Ah, so the answer to “if the chart is sufficiently sharply printed…” is that an injet print limits the test. Thanks
Yes. That is demonstrated to me by the fact that the MTFs go up as I back away from the printed target, and don’t with the razor blade.
Jack Hogan says
Ah, interesting insight.
The blue channel isn’t actually better here, it’s just not much worse than it was on the high-contrast edge. The other colors are significantly weaker, though.
Good point. However, I don’t think that explains with relative differences, since blur sources tend to add as the square root of the sum of the squares. If it wre just the sharpness of the edge, I’d expect to see more difference in the channel MTF50s with the printed target.
Frans van den Bergh says
Is there a difference in the length of the edge extracted from the low-contrast target, and the length of the edge extracted from the razor blade?
My rule of thumb is to aim for an edge length of 80 pixels. When using –bayer green, you would have to double the edge length, and in –bayer red and –bayer blue, quadruple the edge length (320 pixels!) to maintain the number of individual samples used by the slanted edge method. In practice, you can probably get away with somewhat shorter edges, but that depends on the overall SNR (across the edge).
Anyhow, a large difference in edge length could explain the observed difference in the blue channel performance.
For both the printed target and the razor blade, I have been using 200×200 pixel crops in the GFX lens tests. The exception is the 23mm lens, where I didn’t want to get close enough to get the razor blade big enough in the image for a 200×200 crop, so I used 100×100. The 200×200 crop gives 100×100 in each raw plane. The 100×100 crop gives 50×50, which is below your standards, and probably explains the noise in the resultant data.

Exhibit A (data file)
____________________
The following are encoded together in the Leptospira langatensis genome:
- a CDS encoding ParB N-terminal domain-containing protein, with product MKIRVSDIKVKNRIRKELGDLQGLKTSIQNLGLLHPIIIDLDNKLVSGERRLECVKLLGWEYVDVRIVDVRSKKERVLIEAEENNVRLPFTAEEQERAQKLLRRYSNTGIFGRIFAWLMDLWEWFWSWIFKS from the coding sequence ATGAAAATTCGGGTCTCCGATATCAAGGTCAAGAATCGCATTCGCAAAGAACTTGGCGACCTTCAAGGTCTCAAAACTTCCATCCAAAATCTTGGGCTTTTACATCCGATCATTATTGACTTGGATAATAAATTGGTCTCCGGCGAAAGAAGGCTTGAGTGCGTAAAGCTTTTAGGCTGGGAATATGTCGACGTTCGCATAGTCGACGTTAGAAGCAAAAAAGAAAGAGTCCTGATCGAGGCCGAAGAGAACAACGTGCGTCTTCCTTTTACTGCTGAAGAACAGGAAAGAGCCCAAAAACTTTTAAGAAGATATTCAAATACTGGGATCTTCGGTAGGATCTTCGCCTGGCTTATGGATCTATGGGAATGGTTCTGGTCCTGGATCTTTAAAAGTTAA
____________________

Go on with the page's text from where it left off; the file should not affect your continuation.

Thanks for stopping by Frans, and for all your help. The new version of MTF Mapper is working perfectly for me.
Ahmed Gencal says
I am a gfx user and having focus shift and focus inconsistency problems with 120mm f4 especially at f5.6.Do you think zone focusing can solve this problem instead of using single point?Single point is always adviced for better af but i am confused.
By the way will you make a comparrison at landscape distance of 120mm and 110mm ?I really wonder if 110mm is sharper than 120mm let’s say at f4 to f11.
I’ll look at doing the 110/120 test. It will have to be a visual, qualitative, test. I have no way of doing quantitative tests at great distances.
I haven’t tested the 120 with zone focusing yet, but it certainly had a problem for me at f/5.6 with spot focusing.
Ahmed Gencal says
It will be great to see which is sharper at your visual test.
From the writing i tought that you said 120mm is focusing more consistently with zone focusing ?
You are right. I had forgotten that I did that test. Note, though, that it seems to be target dependent. The f/5.6 values in the zone vs spot test weren’t as bad as in the first spot test that I did a couple of month ago.
Ahmed Gencal says
I am speaking with Fuji lens design team in Japan about the focus shift issue.What they have told me is they measured the focus shift in different distances and fine tuned it by the last firmware.But when shared them my findings after firmware update they did not understand the problem so they started to measure the lens again.I will let you know their findings.
Please let us know if you get some more info form the Fuji lens design team. I am also curious if they will further improve focus shift and AF performance with the upcoming FW 2.0.
Sad to say, but the Fuji designers don’t have me on their contact list.